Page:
A couple of years ago the writings of Patricia McKillip were recommended by Jeffrey Overstreet. I began with The Alphabet of Thorn, then read The Book of Atrix Wolfe, and am presently reading The Bards of Bone Plain. McKillip is a beautiful writer, and masterfully weaves the power of story and words into her own stories. The very subject she is creatively exploring she is also creatively employing, setting off the reader’s imagination to wonder about words.
In the following excerpt, from Chapter Seven of The Bards of Bone Plain, McKillip deftly describes the challenge of beginning to write.
He sat at a table in the school library later, thinking idly of the encounter, then of Jonah, and then ruthlessly clearing his head to think of nothing at all. He gazed intensely at a sheet of paper, breath suspended, a word on the quivering point of his pen poised and waiting to fall. Monoliths of books and manuscripts rose around him. All were crammed with words, words packed as solidly as bricks in a wall, armies of them marching endlessly on from one page to the next without pause. He forced the pen in his tight grip a hairsbreadth closer to the paper so that the word stubbornly clinging to it might yield finally, flow onto the vast emptiness. Point and paper met. Kissed. Froze.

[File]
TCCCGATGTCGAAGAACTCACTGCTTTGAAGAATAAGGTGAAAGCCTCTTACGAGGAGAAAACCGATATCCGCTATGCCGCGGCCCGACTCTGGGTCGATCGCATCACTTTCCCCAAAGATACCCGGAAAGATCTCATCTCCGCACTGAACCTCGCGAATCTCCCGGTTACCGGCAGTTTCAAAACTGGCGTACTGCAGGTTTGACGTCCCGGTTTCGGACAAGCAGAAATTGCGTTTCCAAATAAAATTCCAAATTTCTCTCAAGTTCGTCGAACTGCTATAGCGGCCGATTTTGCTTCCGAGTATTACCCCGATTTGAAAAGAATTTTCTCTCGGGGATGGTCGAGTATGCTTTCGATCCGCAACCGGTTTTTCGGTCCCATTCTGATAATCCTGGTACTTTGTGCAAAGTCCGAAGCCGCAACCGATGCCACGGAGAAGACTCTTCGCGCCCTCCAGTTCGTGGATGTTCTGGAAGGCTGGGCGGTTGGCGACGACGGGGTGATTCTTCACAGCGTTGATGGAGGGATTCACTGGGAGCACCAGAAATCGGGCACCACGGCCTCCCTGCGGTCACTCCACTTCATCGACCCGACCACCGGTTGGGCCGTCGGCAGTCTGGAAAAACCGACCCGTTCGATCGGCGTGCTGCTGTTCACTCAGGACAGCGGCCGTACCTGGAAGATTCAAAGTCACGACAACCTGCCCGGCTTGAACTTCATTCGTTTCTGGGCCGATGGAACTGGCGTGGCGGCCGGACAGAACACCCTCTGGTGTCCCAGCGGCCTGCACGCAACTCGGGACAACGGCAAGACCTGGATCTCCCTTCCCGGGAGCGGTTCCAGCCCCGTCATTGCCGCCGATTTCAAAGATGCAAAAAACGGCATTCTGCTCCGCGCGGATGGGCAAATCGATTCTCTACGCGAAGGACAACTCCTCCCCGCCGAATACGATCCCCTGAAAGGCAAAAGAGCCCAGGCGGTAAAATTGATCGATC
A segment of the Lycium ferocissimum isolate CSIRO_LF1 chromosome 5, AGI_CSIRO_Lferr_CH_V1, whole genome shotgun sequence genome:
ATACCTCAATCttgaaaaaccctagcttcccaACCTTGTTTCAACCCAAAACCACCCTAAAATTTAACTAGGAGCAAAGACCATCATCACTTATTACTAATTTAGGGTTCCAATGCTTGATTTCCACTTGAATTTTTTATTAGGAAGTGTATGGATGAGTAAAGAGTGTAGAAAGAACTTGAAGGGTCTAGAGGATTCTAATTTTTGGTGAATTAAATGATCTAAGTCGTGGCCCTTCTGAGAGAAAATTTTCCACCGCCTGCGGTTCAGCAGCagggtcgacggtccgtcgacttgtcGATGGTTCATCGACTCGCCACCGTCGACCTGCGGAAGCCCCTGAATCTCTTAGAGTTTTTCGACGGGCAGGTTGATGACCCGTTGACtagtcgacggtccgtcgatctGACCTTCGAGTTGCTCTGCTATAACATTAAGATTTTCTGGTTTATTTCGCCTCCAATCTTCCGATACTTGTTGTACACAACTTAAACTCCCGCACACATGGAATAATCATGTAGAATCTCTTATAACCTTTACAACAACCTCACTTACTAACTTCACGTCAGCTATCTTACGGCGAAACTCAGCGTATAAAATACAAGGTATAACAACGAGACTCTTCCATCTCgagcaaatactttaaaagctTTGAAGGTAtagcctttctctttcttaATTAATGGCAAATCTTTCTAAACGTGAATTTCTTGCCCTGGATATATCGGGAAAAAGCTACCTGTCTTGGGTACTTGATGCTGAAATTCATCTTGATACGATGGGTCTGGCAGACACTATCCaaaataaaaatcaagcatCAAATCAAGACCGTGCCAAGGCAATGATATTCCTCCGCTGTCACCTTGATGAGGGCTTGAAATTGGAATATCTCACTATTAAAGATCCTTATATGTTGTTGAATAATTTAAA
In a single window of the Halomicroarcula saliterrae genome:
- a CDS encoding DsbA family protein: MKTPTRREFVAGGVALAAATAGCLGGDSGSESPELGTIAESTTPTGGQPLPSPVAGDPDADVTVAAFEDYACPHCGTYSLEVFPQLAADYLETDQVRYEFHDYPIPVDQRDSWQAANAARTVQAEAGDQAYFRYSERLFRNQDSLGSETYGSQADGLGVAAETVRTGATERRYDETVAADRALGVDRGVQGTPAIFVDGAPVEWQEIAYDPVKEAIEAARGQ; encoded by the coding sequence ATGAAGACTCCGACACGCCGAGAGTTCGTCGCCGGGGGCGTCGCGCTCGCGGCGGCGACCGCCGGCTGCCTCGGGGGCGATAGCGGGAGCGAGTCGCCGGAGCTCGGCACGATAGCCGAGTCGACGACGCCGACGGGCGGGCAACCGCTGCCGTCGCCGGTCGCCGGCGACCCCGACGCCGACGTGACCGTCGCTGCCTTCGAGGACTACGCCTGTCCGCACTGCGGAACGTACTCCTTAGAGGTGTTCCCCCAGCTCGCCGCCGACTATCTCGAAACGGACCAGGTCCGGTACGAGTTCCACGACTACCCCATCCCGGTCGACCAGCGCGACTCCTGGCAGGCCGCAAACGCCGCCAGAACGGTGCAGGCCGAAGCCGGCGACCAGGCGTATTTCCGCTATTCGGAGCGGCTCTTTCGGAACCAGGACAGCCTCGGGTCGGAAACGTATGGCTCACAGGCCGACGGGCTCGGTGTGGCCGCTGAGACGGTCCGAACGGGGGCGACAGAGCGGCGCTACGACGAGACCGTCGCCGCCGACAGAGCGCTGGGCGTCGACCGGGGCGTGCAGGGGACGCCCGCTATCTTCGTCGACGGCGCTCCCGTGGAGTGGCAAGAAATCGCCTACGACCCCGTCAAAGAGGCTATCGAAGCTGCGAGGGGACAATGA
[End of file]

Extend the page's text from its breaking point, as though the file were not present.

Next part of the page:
He sat back, breath spilling abruptly out of him, the pen laden with unformed words dangling now over the floor in his lax fingers. How, he wondered incredulously, did all those books and papers come into existence? In what faceted jewel of amber secreted in what invisible compartment of what hidden casket did others find that one word to begin the sentence that layered itself into a paragraph, that built itself into a page, that went on to the next page, and on, and on?